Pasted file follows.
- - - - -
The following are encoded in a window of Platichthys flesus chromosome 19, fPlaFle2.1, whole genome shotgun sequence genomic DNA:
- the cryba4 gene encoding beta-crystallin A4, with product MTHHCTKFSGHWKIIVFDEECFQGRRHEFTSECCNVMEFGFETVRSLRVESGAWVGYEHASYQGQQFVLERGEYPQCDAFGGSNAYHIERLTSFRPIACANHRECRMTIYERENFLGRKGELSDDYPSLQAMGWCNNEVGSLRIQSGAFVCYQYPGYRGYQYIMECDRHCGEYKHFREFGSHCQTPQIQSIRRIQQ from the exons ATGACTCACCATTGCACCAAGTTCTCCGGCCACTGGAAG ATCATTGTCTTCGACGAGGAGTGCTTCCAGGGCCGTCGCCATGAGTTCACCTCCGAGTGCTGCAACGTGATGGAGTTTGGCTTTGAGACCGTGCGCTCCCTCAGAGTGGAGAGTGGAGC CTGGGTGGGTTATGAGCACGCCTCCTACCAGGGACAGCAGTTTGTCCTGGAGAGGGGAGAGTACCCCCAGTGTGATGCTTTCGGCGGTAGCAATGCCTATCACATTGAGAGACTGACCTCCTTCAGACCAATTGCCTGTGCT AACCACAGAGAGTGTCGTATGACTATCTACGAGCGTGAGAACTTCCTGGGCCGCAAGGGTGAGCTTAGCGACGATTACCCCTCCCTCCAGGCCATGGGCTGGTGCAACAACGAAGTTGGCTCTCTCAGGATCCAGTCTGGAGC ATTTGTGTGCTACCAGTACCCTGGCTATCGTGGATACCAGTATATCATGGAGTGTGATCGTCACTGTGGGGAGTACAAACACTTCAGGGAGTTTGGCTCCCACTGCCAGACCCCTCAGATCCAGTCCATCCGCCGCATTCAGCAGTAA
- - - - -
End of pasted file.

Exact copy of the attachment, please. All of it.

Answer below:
The following are encoded in a window of Platichthys flesus chromosome 19, fPlaFle2.1, whole genome shotgun sequence genomic DNA:
- the cryba4 gene encoding beta-crystallin A4, with product MTHHCTKFSGHWKIIVFDEECFQGRRHEFTSECCNVMEFGFETVRSLRVESGAWVGYEHASYQGQQFVLERGEYPQCDAFGGSNAYHIERLTSFRPIACANHRECRMTIYERENFLGRKGELSDDYPSLQAMGWCNNEVGSLRIQSGAFVCYQYPGYRGYQYIMECDRHCGEYKHFREFGSHCQTPQIQSIRRIQQ from the exons ATGACTCACCATTGCACCAAGTTCTCCGGCCACTGGAAG ATCATTGTCTTCGACGAGGAGTGCTTCCAGGGCCGTCGCCATGAGTTCACCTCCGAGTGCTGCAACGTGATGGAGTTTGGCTTTGAGACCGTGCGCTCCCTCAGAGTGGAGAGTGGAGC CTGGGTGGGTTATGAGCACGCCTCCTACCAGGGACAGCAGTTTGTCCTGGAGAGGGGAGAGTACCCCCAGTGTGATGCTTTCGGCGGTAGCAATGCCTATCACATTGAGAGACTGACCTCCTTCAGACCAATTGCCTGTGCT AACCACAGAGAGTGTCGTATGACTATCTACGAGCGTGAGAACTTCCTGGGCCGCAAGGGTGAGCTTAGCGACGATTACCCCTCCCTCCAGGCCATGGGCTGGTGCAACAACGAAGTTGGCTCTCTCAGGATCCAGTCTGGAGC ATTTGTGTGCTACCAGTACCCTGGCTATCGTGGATACCAGTATATCATGGAGTGTGATCGTCACTGTGGGGAGTACAAACACTTCAGGGAGTTTGGCTCCCACTGCCAGACCCCTCAGATCCAGTCCATCCGCCGCATTCAGCAGTAA